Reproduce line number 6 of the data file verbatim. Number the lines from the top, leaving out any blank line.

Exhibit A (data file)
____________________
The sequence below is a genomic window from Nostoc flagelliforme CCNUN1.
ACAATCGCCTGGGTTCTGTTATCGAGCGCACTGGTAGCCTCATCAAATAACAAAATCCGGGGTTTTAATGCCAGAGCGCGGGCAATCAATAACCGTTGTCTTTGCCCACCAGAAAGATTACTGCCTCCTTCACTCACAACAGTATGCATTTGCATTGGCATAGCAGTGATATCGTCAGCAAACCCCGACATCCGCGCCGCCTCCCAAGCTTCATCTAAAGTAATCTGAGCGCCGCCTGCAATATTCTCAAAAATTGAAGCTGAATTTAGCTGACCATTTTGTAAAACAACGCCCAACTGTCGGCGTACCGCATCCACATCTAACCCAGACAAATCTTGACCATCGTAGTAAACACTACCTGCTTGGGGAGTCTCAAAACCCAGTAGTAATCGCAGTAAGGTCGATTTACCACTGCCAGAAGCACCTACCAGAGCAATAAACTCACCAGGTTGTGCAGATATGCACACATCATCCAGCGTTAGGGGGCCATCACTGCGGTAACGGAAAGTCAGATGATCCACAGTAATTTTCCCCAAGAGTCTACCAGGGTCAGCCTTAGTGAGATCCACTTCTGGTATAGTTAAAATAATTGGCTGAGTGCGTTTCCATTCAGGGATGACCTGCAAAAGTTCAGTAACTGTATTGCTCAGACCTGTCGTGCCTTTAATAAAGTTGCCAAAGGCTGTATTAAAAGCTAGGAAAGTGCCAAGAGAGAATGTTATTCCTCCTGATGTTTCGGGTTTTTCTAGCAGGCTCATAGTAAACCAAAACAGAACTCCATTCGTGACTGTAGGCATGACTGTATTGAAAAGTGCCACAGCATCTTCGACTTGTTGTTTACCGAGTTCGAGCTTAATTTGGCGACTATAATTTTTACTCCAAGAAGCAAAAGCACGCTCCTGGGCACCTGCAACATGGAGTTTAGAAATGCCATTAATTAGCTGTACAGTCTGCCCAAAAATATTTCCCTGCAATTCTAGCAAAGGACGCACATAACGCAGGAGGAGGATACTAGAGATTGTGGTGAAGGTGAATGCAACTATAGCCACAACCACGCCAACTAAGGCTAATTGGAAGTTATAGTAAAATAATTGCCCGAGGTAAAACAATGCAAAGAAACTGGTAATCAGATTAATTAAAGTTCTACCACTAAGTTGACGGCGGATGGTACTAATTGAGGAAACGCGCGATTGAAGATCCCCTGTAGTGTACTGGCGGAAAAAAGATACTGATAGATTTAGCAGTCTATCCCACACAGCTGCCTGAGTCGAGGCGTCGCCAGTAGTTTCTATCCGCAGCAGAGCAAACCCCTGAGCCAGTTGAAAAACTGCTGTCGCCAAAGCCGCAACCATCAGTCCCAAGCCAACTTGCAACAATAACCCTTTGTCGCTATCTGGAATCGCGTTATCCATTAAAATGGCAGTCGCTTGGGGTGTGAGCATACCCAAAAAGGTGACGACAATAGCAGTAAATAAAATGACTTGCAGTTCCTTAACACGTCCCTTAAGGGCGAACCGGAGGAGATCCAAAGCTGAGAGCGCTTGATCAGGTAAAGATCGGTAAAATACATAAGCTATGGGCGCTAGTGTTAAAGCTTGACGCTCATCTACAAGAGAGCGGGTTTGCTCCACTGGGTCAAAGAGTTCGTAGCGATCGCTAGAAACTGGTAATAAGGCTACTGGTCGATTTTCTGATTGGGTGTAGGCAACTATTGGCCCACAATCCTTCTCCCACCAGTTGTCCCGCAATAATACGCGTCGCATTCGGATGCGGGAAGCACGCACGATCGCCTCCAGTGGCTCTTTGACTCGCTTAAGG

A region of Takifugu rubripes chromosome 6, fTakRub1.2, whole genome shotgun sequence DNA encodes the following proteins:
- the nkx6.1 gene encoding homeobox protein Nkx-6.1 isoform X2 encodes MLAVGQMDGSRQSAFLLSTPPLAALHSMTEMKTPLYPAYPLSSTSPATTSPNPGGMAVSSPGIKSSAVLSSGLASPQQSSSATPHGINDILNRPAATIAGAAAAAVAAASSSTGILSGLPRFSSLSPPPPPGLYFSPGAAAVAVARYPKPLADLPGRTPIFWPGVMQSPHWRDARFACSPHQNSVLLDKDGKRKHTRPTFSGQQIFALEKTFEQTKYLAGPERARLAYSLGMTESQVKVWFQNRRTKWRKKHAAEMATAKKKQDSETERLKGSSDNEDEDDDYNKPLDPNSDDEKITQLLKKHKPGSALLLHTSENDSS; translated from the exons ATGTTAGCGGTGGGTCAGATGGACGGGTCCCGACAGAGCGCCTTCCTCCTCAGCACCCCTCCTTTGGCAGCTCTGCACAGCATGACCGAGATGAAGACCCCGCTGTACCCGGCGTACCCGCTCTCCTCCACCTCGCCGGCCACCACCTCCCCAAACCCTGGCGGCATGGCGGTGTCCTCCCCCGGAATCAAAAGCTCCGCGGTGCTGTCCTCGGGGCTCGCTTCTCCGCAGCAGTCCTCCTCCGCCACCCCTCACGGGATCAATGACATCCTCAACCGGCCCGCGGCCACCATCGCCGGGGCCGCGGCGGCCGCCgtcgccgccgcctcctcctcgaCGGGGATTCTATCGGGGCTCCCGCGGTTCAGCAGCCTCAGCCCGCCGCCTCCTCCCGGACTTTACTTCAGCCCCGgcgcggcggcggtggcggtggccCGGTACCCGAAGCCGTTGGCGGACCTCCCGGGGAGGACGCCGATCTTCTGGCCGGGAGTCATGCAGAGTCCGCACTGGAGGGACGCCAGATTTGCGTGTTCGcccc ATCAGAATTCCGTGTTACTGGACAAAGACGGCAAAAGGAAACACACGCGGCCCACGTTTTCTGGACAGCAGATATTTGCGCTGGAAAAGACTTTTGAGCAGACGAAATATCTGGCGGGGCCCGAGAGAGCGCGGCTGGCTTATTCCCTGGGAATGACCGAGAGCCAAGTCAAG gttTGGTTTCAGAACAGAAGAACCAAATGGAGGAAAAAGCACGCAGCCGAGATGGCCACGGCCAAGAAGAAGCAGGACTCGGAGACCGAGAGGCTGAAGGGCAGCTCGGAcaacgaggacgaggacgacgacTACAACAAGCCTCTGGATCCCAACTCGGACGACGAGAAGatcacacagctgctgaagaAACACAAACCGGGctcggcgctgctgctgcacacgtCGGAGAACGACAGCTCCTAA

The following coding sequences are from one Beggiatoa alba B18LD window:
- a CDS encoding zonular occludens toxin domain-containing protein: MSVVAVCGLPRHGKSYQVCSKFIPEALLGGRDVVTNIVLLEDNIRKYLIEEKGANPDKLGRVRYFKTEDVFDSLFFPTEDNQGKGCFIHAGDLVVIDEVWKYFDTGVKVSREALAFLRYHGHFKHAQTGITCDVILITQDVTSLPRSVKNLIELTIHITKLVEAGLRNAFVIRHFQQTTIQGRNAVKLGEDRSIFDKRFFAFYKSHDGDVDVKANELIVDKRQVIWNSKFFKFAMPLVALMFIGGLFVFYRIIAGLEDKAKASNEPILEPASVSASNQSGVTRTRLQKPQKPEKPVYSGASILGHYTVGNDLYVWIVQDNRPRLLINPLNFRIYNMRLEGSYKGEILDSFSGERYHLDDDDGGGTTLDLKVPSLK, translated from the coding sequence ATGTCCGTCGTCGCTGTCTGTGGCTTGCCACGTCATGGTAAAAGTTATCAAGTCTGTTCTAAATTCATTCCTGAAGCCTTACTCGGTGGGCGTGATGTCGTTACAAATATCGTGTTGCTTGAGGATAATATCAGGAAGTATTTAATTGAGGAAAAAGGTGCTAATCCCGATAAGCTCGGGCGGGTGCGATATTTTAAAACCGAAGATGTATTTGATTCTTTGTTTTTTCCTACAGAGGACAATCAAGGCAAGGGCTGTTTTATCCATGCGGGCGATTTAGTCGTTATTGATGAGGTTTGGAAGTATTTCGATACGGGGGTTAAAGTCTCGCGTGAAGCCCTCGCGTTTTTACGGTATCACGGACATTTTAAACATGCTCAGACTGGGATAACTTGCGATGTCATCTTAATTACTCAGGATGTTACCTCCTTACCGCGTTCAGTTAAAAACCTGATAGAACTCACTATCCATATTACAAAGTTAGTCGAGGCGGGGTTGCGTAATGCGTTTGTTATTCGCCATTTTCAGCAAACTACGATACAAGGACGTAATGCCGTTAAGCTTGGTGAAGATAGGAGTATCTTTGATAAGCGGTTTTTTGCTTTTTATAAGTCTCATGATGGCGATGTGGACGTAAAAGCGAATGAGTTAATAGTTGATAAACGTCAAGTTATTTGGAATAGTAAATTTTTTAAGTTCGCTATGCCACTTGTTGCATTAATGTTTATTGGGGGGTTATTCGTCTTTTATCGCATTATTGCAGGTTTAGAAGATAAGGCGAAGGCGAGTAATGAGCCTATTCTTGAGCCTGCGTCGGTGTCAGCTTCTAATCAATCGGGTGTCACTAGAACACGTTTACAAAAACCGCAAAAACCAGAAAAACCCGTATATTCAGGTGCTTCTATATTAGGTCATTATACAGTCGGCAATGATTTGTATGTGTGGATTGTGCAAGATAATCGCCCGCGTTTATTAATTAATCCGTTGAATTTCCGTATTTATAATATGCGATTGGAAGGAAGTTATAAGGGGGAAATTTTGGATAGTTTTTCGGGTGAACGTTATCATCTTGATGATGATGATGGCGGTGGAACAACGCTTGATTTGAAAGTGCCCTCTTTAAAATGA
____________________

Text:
- a CDS encoding zonular occludens toxin domain-containing protein: MSVVAVCGLPRHGKSYQVCSKFIPEALLGGRDVVTNIVLLEDNIRKYLIEEKGANPDKLGRVRYFKTEDVFDSLFFPTEDNQGKGCFIHAGDLVVIDEVWKYFDTGVKVSREALAFLRYHGHFKHAQTGITCDVILITQDVTSLPRSVKNLIELTIHITKLVEAGLRNAFVIRHFQQTTIQGRNAVKLGEDRSIFDKRFFAFYKSHDGDVDVKANELIVDKRQVIWNSKFFKFAMPLVALMFIGGLFVFYRIIAGLEDKAKASNEPILEPASVSASNQSGVTRTRLQKPQKPEKPVYSGASILGHYTVGNDLYVWIVQDNRPRLLINPLNFRIYNMRLEGSYKGEILDSFSGERYHLDDDDGGGTTLDLKVPSLK, translated from the coding sequence ATGTCCGTCGTCGCTGTCTGTGGCTTGCCACGTCATGGTAAAAGTTATCAAGTCTGTTCTAAATTCATTCCTGAAGCCTTACTCGGTGGGCGTGATGTCGTTACAAATATCGTGTTGCTTGAGGATAATATCAGGAAGTATTTAATTGAGGAAAAAGGTGCTAATCCCGATAAGCTCGGGCGGGTGCGATATTTTAAAACCGAAGATGTATTTGATTCTTTGTTTTTTCCTACAGAGGACAATCAAGGCAAGGGCTGTTTTATCCATGCGGGCGATTTAGTCGTTATTGATGAGGTTTGGAAGTATTTCGATACGGGGGTTAAAGTCTCGCGTGAAGCCCTCGCGTTTTTACGGTATCACGGACATTTTAAACATGCTCAGACTGGGATAACTTGCGATGTCATCTTAATTACTCAGGATGTTACCTCCTTACCGCGTTCAGTTAAAAACCTGATAGAACTCACTATCCATATTACAAAGTTAGTCGAGGCGGGGTTGCGTAATGCGTTTGTTATTCGCCATTTTCAGCAAACTACGATACAAGGACGTAATGCCGTTAAGCTTGGTGAAGATAGGAGTATCTTTGATAAGCGGTTTTTTGCTTTTTATAAGTCTCATGATGGCGATGTGGACGTAAAAGCGAATGAGTTAATAGTTGATAAACGTCAAGTTATTTGGAATAGTAAATTTTTTAAGTTCGCTATGCCACTTGTTGCATTAATGTTTATTGGGGGGTTATTCGTCTTTTATCGCATTATTGCAGGTTTAGAAGATAAGGCGAAGGCGAGTAATGAGCCTATTCTTGAGCCTGCGTCGGTGTCAGCTTCTAATCAATCGGGTGTCACTAGAACACGTTTACAAAAACCGCAAAAACCAGAAAAACCCGTATATTCAGGTGCTTCTATATTAGGTCATTATACAGTCGGCAATGATTTGTATGTGTGGATTGTGCAAGATAATCGCCCGCGTTTATTAATTAATCCGTTGAATTTCCGTATTTATAATATGCGATTGGAAGGAAGTTATAAGGGGGAAATTTTGGATAGTTTTTCGGGTGAACGTTATCATCTTGATGATGATGATGGCGGTGGAACAACGCTTGATTTGAAAGTGCCCTCTTTAAAATGA